Egypt Armed Forces

Egypt Armed Forces

Army. – The balance of the war in 1930 amounted to Egyptian pounds. 1,785,000, equal to ITL. 169.500.000 and 4.6% of the general budget. Balanced force 22,000 men, including about 1000 officers. The supreme commander of the army is the king, who exercises his power through the minister of war, assisted by an advisory body, the “Superior War Council”.

The army consists of: troops (infantry, cavalry, artillery, genius, Meharist corps, irregular Arab corps) and services (transport, health, veterinary, police station, artillery, communications, recruiting districts, military penal establishments, military schools). The troops include: 10 Egyptian infantry battalions (including 1 of the royal guard), 6 Sudanese battalions, one battalion Equatorial, three mounted companies (2 of forklifts, one of the horses), the mounted machine gun company, 1 company armed trucks. Cavalry: 3 squadrons (2 Egyptians, 1 of which from the royal guard, and the Sudanese). Artillery: 3 batteries someggiate (with mountain guns 10 pounds), 1 fortress company (with guns, 12 pounds and 1 / 2, rapid fire), 1 Sudanese machine gun battery. Genius: 2 Egyptian digging companies, 1 Sudanese digging company, the works section. Meharist Corps: 3 Meharist companies and 1 company of mounted infantry. There are two irregular Arab corps: one from the east (4 infantry companies, 1 Meharist company, 1 swathe artillery section, 1 position artillery section); one of the West (3 infantry companies, two companies of infantry mounted on horses, 1 Meharists company, one section mounted artillery, theposition artillery section); they are used for border surveillance. The units of the various weapons are united in 2 mixed brigades and in mixed autonomous groups, of different composition, the latter in charge of the surveillance of sensitive areas. About 2200 men await the services, of which 300 are officers. For Egypt military, please check militarynous.com.

Military service is compulsory, but attenuated by various temperaments (exemptions, also as a privilege, subject to redemption in money; attenuations for social, family and study reasons). Of the annual Egyptian contingent (whose revenue is approximately 140,000 men), no more than 3,000 men are incorporated annually by lottery. The conscription period for the Egyptians is 3 years; Sudanese volunteers commit themselves to a 10-year detention; special ferme have the members of the equatorial battalion, of the Meharist corps and of the irregular Arab corps. The non-commissioned officers are drawn from the troop soldiers, following courses completed at the corps. The officers are indigenous and British. The former come, for the most part, from the two recruiting schools in Cairo and el-Kharṭūm (courses lasting 2 years); some of the best are then sent for further education in British schools of application and warfare. The latter come from the English army; they must possess certain physical requirements and know the Arabic language; they are admitted into the Egyptian army for an initial two-year experiment period; they can then remain there for another 10 years, achieving higher ranks in the hierarchy than they held in the English army. The number of British officers (exclusively superiors and generals) is increasingly decreasing, thanks to the training of indigenous cadres with adequate professional skills. they must possess certain physical requirements and know the Arabic language; they are admitted into the Egyptian army for an initial two-year experiment period; they can then remain there for another 10 years, achieving higher ranks in the hierarchy than they held in the English army. The number of British officers (exclusively superiors and generals) is increasingly decreasing, thanks to the training of indigenous cadres with adequate professional skills. they must possess certain physical requirements and know the Arabic language; they are admitted into the Egyptian army for an initial two-year experiment period; they can then remain there for another 10 years, achieving higher ranks in the hierarchy than they held in the English army. The number of British officers (exclusively superiors and generals) is increasingly decreasing, thanks to the training of indigenous cadres with adequate professional skills.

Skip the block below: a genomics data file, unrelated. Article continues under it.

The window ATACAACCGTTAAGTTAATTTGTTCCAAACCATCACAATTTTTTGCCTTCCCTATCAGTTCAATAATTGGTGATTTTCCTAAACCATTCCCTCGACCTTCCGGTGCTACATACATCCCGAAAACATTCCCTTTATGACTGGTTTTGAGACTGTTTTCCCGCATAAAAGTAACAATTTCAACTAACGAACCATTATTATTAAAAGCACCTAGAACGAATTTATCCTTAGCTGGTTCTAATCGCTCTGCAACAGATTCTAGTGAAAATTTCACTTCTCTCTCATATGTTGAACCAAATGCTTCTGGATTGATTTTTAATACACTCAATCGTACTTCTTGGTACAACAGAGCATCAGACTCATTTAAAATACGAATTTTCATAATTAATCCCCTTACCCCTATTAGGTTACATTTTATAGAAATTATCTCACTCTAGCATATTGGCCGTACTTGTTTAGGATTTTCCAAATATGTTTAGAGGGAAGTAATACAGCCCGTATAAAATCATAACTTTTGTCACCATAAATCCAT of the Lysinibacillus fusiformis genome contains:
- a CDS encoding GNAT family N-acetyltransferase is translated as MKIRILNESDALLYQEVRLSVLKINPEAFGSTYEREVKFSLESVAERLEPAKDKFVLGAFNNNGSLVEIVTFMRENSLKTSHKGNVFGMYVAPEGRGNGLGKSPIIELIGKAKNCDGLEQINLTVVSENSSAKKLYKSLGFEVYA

In addition to the Egyptian army, there is a corps of English troops in Egypt and Sūdān, for the security of the areas adjacent to the Suez Canal and for the repression of possible troubles in the Sūdān (administered, jointly, by England and ‘Egypt) of 8 line infantry battalions, 1 assault tank corps, 6 artillery batteries, 3 cavalry regiments (about 10,000 men).

Navy. – Egypt has only some units for the coastal and customs surveillance service, among which are noteworthy: el – ‛ Am ī r F ā r ū q, launched in 1926, of 950 tons. and 18 knots; Raq ī b (bought from England), launched in 1917, of 613 tons. and 22 knots; ‛ Abd ul – Mun ‛ im, launched in 1902, of 610 tons. and 13 knots; el – Am ī rah Fawziyyah, launched in 1929 and under construction (1931); es – Soll ū m (bought from England), headlight service officer, launched in 1917, of 1290 tons. and 16 knots; the royal yacht el – Ma ḥ r ū sah (1865), modernized in 1905 and recently, of 4560 tons. and 16 knots.

Military aviation. – There are various projects being studied for the creation of an Egyptian military air fleet. In any case, England will seek to ensure control of the air activity, both through personnel and through supplies of material. It now holds 4 squadrons there, located in the main airfields.

Egypt Armed Forces